But if you hang around long enough, you begin to earn a grudging respect from everyone who isn’t a Barcelona fan. If you have closely watched the last decade-plus of Ronaldo, Buffon, Messi, and Zlatan and not seen a play in which you learned to love them, then you haven’t really watched them.

Interesting observation, but I would have liked to read more about why…the piece only quickly mentions “modern training methods [and] technology”. Training and technology have made it possible to blend the energy & power of youth with the wisdom gained through experience, and it’s a potent combination.

P.S. A round of applause for writer Kevin Clark for the line: “It is possible that Ronaldo cannot pass the Turing test.”

This is how sperm whales sleep

posted by Jason Kottke   Jun 27, 2017

Sleeping Sperm Whales

Sperm whales sleep together in a pod facing up in the water. From bioGraphic:

Photographer Franco Banfi and his fellow divers were following this pod of sperm whales (Physeter macrocephalus) when the giants suddenly seemed to fall into a vertical slumber. This phenomenon was first studied in 2008, when a team of biologists from the UK and Japan inadvertently drifted into a group of non-responsive sperm whales floating just below the surface. Baffled by the behavior, the scientists analyzed data from tagged whales and discovered that these massive marine mammals spend about 7 percent of their time taking short (6- to 24-minute) rests in this shallow vertical position. Scientists think these brief naps may, in fact, be the only time the whales sleep.

Photo by Franco Banfi, a finalist in the 2017 Big Picture Competition.

A commonsensical approach to sales and marketing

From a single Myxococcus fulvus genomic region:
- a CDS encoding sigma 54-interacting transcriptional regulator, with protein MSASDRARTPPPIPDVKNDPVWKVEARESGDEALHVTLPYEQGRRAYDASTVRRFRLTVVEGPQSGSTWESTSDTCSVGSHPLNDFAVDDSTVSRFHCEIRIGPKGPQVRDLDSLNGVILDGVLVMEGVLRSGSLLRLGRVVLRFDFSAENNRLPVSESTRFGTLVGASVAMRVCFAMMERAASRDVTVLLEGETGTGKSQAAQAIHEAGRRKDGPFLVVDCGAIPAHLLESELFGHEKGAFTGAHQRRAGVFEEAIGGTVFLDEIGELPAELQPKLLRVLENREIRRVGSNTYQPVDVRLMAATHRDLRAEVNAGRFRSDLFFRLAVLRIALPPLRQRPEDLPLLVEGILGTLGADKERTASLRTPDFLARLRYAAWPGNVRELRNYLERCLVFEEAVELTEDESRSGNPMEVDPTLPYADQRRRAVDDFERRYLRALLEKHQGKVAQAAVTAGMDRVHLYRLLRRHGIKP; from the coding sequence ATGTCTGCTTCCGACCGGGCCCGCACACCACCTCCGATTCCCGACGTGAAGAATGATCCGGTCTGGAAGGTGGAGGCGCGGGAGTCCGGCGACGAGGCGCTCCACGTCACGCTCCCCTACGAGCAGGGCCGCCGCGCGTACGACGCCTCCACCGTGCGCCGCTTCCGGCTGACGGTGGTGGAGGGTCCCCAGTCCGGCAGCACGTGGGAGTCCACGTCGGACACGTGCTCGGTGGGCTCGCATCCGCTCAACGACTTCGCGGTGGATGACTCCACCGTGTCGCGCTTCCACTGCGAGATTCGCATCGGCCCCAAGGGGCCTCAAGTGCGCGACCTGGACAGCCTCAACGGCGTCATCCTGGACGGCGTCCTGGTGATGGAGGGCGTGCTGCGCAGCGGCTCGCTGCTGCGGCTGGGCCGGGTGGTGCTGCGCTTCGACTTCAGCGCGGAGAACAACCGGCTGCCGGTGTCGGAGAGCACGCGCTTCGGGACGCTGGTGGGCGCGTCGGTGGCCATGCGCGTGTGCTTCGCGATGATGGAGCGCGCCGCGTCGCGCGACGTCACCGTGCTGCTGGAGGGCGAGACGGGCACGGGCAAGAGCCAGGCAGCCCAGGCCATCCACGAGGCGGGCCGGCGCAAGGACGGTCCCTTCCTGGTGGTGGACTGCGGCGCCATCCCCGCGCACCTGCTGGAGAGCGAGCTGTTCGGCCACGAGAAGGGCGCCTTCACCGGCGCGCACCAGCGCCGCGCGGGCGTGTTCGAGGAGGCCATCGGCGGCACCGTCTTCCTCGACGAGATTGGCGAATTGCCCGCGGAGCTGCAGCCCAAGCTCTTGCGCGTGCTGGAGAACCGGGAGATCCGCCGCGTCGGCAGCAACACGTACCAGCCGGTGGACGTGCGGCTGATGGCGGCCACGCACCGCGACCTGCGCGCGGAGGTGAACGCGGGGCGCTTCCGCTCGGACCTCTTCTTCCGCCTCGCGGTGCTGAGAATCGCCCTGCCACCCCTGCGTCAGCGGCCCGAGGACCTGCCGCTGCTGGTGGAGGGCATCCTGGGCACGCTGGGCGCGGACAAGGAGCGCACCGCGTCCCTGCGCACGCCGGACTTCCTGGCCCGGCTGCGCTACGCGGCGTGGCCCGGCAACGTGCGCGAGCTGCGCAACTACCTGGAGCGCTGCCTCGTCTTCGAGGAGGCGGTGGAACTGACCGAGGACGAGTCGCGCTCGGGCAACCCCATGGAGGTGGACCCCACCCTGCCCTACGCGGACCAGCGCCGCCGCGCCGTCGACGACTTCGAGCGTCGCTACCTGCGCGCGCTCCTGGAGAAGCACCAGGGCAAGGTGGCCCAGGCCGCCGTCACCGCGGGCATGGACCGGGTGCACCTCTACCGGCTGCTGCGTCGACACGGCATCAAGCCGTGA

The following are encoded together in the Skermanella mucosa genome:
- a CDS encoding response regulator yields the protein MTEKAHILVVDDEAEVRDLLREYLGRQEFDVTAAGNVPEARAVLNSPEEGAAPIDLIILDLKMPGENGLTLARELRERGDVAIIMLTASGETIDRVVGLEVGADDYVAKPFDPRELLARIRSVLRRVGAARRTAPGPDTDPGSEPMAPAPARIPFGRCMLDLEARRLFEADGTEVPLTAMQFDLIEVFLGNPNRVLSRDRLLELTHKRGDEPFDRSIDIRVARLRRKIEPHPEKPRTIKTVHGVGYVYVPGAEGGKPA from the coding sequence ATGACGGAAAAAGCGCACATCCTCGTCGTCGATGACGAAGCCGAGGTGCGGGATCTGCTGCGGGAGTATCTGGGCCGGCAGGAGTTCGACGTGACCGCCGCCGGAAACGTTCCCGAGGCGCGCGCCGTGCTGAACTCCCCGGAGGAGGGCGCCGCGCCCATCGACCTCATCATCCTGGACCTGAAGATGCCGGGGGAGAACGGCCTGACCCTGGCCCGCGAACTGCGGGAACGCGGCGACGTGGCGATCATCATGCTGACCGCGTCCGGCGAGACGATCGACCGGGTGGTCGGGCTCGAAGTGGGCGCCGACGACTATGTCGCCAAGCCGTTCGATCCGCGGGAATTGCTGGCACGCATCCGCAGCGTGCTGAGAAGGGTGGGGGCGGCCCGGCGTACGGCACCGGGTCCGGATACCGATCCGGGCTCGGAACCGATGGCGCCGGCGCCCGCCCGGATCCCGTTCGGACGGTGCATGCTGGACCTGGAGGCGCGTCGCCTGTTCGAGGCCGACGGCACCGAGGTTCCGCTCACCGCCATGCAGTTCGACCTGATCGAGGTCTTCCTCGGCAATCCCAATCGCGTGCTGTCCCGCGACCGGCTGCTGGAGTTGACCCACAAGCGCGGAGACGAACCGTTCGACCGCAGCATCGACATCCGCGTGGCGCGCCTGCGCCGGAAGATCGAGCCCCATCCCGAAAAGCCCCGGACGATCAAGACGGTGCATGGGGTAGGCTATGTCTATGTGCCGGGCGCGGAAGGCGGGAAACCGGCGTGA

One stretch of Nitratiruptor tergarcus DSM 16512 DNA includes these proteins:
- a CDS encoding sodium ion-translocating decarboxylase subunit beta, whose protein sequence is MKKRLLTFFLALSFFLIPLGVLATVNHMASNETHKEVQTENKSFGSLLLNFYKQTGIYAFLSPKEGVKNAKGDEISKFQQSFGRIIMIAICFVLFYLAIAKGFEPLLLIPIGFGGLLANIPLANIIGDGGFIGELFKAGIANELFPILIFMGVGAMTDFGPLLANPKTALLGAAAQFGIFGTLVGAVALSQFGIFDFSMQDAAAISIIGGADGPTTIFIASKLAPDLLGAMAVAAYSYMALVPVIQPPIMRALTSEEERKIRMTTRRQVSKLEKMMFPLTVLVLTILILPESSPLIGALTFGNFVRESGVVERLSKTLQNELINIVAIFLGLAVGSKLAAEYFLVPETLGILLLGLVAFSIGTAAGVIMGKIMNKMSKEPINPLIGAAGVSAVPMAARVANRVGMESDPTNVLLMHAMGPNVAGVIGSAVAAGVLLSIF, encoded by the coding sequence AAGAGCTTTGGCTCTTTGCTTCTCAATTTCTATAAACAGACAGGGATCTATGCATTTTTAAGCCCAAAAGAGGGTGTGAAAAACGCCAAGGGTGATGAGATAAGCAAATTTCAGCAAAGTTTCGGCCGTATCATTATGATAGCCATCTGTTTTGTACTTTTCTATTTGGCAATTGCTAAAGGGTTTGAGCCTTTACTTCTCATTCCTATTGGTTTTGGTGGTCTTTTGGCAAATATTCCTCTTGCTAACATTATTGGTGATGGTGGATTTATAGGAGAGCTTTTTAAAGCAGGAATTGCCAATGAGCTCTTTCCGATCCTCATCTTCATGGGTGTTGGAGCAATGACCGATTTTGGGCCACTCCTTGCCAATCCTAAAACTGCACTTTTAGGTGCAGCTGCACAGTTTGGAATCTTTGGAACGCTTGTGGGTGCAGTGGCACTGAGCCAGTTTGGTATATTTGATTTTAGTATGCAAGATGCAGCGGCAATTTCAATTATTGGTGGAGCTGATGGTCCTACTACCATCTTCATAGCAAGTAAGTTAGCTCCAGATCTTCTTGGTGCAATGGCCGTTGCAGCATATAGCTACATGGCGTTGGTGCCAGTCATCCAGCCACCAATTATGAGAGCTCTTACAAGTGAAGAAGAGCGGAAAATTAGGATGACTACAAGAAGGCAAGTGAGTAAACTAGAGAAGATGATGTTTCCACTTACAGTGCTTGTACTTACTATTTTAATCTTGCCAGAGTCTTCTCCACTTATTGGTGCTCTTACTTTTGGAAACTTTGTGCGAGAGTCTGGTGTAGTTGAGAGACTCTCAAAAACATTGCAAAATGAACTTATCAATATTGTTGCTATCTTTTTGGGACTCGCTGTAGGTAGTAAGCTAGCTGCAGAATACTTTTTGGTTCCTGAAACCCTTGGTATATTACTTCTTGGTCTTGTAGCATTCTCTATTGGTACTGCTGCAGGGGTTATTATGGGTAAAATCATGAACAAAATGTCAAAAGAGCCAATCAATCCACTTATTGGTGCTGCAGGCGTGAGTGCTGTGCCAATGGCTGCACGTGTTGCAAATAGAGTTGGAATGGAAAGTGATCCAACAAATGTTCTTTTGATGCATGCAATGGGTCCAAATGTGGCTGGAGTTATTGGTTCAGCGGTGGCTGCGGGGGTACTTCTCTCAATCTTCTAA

posted by Jason Kottke   Jun 15, 2017

First, congrats to my friend Gina for becoming a partner at Postlight. Second, I love how Postlight thinks about their sales and marketing process:

“Sales” at Postlight is probably not what you’re thinking. It’s an un-flashy, consultative process done in everyday clothing (although sometimes we put on nicer shoes). Our goal is always to figure out what a potential client really needs, and then to figure out the fastest way to make that happen. By the time we get to a formal proposal it’s usually exactly that — a formality. Gina has been involved with the Postlight sales process for many months now, and has proven to be a natural.

Similarly, “marketing” at Postlight is less about brochures and more about sharing what we know, giving good talks, hosting events for the NYC tech/design community, interviewing podcast guests, and saying good, true things about Postlight when appropriate. Here again, Gina’s experience as the founder of Lifehacker and her years of experience giving conference talks around the world comes to bear.

Seems to me that this approach gets you closer to potential clients and employees and hews more to the truth than “traditional” methods.

A masterful video tribute to 40 years of hip hop in 4 minutes

posted by Jason Kottke   Jun 06, 2017

Biggie, Nicki, Snoop, Wu-Tang, Biz Markie, Lil Kim, Public Enemy, Missy Elliott. In a video featuring 150+ songs from more than 100 artists, The Hood Internet has distilled 40 years of hip hop into a tight 4-minute video.